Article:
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RANDOLPH G. POTTS & RODERICK J. WATTS

In: Handbook of Racial & Ethnic Minority Psychology

Chapter 3: Conceptualization and Models: The Meaning(s) of Difference in Racial and Ethnic Minority Psychology

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Conceptualization and Models: The Meaning(s) of Difference in Racial and Ethnic Minority Psychology
Conceptualization and models: The meaning(s) of difference in racial and ethnic minority psychology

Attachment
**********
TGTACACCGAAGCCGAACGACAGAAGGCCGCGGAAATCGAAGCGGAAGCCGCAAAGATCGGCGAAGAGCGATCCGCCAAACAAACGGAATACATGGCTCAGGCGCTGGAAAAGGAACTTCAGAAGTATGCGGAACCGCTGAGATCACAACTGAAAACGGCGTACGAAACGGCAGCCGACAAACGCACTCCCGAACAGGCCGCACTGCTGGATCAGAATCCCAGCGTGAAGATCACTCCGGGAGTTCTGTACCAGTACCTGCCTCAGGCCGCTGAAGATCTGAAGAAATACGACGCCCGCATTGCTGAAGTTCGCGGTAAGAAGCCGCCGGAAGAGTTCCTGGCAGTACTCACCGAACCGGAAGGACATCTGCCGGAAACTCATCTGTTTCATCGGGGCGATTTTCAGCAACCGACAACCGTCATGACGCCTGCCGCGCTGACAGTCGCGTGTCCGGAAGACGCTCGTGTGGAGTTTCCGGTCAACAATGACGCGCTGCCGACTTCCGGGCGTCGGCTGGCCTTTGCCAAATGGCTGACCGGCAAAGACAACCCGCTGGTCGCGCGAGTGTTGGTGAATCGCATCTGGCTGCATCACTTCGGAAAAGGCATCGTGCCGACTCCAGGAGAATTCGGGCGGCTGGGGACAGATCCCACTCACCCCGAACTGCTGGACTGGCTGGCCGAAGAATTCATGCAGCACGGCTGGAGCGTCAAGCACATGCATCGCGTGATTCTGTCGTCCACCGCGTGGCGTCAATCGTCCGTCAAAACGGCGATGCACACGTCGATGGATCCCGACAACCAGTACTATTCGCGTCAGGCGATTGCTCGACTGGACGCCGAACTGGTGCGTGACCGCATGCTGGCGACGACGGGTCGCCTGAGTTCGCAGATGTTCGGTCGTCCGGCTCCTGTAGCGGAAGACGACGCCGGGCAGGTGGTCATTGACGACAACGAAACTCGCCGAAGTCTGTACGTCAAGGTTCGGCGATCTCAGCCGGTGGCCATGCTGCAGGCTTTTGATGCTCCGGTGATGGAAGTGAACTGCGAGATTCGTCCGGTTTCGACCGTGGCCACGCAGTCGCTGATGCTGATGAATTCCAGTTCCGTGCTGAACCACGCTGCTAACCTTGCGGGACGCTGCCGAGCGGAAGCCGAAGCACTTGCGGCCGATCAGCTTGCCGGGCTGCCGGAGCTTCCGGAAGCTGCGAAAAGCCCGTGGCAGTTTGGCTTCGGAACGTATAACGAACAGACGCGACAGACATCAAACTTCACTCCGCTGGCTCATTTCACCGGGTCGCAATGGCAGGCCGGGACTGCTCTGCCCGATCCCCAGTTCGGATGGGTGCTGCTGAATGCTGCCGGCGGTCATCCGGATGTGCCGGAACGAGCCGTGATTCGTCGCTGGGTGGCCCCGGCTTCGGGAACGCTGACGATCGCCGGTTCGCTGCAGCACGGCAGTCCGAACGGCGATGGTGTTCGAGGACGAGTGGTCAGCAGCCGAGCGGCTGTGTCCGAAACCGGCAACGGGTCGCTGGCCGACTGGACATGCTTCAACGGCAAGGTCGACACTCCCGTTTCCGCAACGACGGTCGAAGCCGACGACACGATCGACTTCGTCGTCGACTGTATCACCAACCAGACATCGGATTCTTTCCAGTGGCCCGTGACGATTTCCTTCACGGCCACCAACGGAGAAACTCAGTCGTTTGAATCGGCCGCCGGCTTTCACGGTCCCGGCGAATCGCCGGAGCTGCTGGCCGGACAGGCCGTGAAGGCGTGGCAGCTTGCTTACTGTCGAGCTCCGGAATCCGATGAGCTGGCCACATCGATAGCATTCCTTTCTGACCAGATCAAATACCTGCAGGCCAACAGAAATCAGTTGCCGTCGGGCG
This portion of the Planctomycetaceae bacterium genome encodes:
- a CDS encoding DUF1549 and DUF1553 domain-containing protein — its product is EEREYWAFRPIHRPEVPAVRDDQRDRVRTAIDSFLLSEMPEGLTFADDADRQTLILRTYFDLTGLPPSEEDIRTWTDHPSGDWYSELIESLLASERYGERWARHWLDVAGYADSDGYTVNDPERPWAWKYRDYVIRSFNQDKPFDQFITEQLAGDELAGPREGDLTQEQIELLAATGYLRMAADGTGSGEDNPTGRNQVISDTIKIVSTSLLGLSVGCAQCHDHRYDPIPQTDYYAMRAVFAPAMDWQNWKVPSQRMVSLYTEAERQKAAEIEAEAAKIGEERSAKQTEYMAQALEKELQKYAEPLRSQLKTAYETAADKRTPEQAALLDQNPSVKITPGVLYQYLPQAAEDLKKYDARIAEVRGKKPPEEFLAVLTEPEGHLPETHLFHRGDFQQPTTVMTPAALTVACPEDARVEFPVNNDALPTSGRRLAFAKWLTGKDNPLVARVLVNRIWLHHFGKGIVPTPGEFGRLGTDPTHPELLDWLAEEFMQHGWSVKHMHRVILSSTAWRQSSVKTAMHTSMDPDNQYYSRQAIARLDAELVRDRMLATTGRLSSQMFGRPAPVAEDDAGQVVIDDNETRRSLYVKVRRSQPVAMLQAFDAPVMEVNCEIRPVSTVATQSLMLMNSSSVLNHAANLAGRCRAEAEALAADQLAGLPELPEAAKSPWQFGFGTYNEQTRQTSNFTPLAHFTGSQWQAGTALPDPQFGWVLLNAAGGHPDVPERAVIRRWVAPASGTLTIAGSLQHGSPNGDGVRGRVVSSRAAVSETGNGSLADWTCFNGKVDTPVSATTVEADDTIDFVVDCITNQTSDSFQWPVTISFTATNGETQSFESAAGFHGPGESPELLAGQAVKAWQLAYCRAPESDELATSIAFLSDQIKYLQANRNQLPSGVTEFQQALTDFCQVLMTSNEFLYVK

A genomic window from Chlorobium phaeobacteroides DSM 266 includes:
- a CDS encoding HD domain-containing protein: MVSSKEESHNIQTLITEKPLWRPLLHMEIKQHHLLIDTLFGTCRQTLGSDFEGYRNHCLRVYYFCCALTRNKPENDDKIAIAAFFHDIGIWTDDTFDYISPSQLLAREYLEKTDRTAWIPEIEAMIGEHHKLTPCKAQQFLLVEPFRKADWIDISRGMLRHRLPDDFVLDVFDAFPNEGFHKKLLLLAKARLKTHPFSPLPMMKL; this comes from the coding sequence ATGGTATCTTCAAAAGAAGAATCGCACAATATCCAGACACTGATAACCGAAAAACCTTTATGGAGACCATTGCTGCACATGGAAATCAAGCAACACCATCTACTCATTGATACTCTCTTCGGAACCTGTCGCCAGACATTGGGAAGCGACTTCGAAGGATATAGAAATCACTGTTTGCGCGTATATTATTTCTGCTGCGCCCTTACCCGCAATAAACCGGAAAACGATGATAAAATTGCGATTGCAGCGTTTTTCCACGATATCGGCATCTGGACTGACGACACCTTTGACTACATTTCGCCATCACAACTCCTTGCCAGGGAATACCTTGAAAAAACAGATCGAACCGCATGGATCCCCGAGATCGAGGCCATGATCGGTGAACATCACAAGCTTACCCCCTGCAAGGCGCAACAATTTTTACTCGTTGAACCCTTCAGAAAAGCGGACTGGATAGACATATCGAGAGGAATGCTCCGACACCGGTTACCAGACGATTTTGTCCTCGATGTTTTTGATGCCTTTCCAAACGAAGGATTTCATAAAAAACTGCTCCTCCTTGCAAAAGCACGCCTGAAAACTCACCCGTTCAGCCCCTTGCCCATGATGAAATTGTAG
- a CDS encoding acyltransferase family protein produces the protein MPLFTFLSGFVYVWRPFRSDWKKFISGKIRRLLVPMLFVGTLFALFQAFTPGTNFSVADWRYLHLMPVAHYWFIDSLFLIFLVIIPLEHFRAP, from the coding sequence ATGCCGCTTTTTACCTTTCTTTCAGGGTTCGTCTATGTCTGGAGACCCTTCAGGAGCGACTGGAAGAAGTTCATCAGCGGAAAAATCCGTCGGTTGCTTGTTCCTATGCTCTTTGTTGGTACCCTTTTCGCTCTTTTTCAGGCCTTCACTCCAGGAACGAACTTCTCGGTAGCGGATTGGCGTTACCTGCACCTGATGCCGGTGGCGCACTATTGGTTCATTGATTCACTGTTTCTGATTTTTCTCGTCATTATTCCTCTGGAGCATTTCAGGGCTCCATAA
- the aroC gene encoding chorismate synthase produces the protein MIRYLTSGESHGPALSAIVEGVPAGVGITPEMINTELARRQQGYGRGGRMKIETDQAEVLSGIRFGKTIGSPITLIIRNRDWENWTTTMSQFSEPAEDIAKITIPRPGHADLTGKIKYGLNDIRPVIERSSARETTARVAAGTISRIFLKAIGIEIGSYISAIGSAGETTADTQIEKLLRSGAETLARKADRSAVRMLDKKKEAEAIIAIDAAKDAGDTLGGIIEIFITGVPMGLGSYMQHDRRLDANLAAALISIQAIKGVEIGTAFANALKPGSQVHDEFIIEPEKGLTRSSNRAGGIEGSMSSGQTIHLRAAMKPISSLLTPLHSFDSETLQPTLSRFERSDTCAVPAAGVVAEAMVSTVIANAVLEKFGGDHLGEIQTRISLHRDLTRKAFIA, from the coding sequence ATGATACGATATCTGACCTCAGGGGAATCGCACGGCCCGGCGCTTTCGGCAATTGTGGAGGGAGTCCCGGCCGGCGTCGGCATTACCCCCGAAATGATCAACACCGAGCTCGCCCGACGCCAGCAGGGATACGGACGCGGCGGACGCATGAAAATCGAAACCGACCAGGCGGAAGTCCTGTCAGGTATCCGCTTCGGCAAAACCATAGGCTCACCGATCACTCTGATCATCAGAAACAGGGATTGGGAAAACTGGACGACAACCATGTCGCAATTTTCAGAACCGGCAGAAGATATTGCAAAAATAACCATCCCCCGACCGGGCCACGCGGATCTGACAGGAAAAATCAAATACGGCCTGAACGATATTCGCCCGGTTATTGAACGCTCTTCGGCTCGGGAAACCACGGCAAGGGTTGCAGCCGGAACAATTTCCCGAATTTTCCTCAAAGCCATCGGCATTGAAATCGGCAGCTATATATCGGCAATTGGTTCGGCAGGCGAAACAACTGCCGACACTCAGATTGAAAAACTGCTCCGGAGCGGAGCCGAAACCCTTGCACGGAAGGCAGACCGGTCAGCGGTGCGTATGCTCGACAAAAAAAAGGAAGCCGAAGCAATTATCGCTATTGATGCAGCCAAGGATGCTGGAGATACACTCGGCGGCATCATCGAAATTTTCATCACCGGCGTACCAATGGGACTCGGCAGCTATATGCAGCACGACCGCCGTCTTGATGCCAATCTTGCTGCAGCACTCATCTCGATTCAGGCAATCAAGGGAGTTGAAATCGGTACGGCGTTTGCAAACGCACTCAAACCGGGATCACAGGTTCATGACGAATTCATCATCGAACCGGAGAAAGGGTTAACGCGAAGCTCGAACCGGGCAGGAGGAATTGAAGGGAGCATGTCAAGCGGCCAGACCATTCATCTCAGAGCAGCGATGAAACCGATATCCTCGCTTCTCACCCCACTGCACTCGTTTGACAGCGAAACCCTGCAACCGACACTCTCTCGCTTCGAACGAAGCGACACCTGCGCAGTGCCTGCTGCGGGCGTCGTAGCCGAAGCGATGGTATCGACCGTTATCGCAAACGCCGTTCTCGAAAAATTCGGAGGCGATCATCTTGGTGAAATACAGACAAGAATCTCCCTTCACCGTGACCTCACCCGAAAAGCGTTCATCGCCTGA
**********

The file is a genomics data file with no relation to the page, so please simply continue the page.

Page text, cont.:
Psychology has historically provided a variety of labels and taxonomies of individual and group differences. In this discourse on difference, however, the language of psychology is not just descriptive, and it is certainly not value neutral. Several general models have been used in conceptualizing differences in racial and ethnic minority psychology. One model is “universalism” (Bourne, 1991), in which work in the field is put forth explicitly or implicitly as equally applicable to all populations, when in fact it is undergirded by a particular cultural worldview. Historically, European American psychology has favored this “main effects” view, seeing all human behavior ...

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